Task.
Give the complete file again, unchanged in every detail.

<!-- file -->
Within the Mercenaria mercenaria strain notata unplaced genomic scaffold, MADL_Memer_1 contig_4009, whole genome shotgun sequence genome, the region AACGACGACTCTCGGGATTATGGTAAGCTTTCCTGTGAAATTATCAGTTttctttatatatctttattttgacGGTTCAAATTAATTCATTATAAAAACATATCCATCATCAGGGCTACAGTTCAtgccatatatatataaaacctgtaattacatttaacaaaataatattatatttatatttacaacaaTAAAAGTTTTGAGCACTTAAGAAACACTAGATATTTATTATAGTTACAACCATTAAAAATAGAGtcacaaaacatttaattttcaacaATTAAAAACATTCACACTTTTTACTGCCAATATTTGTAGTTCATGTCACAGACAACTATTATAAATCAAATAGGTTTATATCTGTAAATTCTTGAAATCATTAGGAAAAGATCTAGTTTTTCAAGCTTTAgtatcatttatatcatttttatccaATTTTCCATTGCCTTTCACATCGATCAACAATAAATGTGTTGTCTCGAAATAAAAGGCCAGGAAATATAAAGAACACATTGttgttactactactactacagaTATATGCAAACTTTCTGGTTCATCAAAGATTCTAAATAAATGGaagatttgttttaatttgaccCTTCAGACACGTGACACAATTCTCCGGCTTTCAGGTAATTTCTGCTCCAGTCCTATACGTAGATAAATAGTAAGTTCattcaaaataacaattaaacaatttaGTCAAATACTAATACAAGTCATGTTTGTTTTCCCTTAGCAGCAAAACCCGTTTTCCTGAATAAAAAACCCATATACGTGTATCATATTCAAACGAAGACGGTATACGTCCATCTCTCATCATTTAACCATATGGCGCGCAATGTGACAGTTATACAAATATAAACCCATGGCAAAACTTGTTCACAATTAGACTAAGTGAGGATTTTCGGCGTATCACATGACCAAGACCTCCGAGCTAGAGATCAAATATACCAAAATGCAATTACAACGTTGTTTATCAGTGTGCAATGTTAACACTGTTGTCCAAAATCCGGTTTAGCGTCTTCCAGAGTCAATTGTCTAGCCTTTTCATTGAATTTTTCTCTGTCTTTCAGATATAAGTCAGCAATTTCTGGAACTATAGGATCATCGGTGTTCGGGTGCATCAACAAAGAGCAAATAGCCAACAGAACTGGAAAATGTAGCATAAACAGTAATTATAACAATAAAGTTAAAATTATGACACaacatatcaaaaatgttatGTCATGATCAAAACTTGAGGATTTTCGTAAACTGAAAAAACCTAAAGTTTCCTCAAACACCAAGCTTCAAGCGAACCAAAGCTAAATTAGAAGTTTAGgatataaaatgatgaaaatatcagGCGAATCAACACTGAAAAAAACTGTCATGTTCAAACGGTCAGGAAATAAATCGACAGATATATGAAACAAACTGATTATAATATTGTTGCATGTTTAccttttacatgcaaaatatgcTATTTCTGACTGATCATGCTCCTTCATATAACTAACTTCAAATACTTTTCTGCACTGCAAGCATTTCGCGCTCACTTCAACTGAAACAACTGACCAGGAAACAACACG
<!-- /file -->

Within the Mercenaria mercenaria strain notata unplaced genomic scaffold, MADL_Memer_1 contig_4009, whole genome shotgun sequence genome, the region AACGACGACTCTCGGGATTATGGTAAGCTTTCCTGTGAAATTATCAGTTttctttatatatctttattttgacGGTTCAAATTAATTCATTATAAAAACATATCCATCATCAGGGCTACAGTTCAtgccatatatatataaaacctgtaattacatttaacaaaataatattatatttatatttacaacaaTAAAAGTTTTGAGCACTTAAGAAACACTAGATATTTATTATAGTTACAACCATTAAAAATAGAGtcacaaaacatttaattttcaacaATTAAAAACATTCACACTTTTTACTGCCAATATTTGTAGTTCATGTCACAGACAACTATTATAAATCAAATAGGTTTATATCTGTAAATTCTTGAAATCATTAGGAAAAGATCTAGTTTTTCAAGCTTTAgtatcatttatatcatttttatccaATTTTCCATTGCCTTTCACATCGATCAACAATAAATGTGTTGTCTCGAAATAAAAGGCCAGGAAATATAAAGAACACATTGttgttactactactactacagaTATATGCAAACTTTCTGGTTCATCAAAGATTCTAAATAAATGGaagatttgttttaatttgaccCTTCAGACACGTGACACAATTCTCCGGCTTTCAGGTAATTTCTGCTCCAGTCCTATACGTAGATAAATAGTAAGTTCattcaaaataacaattaaacaatttaGTCAAATACTAATACAAGTCATGTTTGTTTTCCCTTAGCAGCAAAACCCGTTTTCCTGAATAAAAAACCCATATACGTGTATCATATTCAAACGAAGACGGTATACGTCCATCTCTCATCATTTAACCATATGGCGCGCAATGTGACAGTTATACAAATATAAACCCATGGCAAAACTTGTTCACAATTAGACTAAGTGAGGATTTTCGGCGTATCACATGACCAAGACCTCCGAGCTAGAGATCAAATATACCAAAATGCAATTACAACGTTGTTTATCAGTGTGCAATGTTAACACTGTTGTCCAAAATCCGGTTTAGCGTCTTCCAGAGTCAATTGTCTAGCCTTTTCATTGAATTTTTCTCTGTCTTTCAGATATAAGTCAGCAATTTCTGGAACTATAGGATCATCGGTGTTCGGGTGCATCAACAAAGAGCAAATAGCCAACAGAACTGGAAAATGTAGCATAAACAGTAATTATAACAATAAAGTTAAAATTATGACACaacatatcaaaaatgttatGTCATGATCAAAACTTGAGGATTTTCGTAAACTGAAAAAACCTAAAGTTTCCTCAAACACCAAGCTTCAAGCGAACCAAAGCTAAATTAGAAGTTTAGgatataaaatgatgaaaatatcagGCGAATCAACACTGAAAAAAACTGTCATGTTCAAACGGTCAGGAAATAAATCGACAGATATATGAAACAAACTGATTATAATATTGTTGCATGTTTAccttttacatgcaaaatatgcTATTTCTGACTGATCATGCTCCTTCATATAACTAACTTCAAATACTTTTCTGCACTGCAAGCATTTCGCGCTCACTTCAACTGAAACAACTGACCAGGAAACAACACG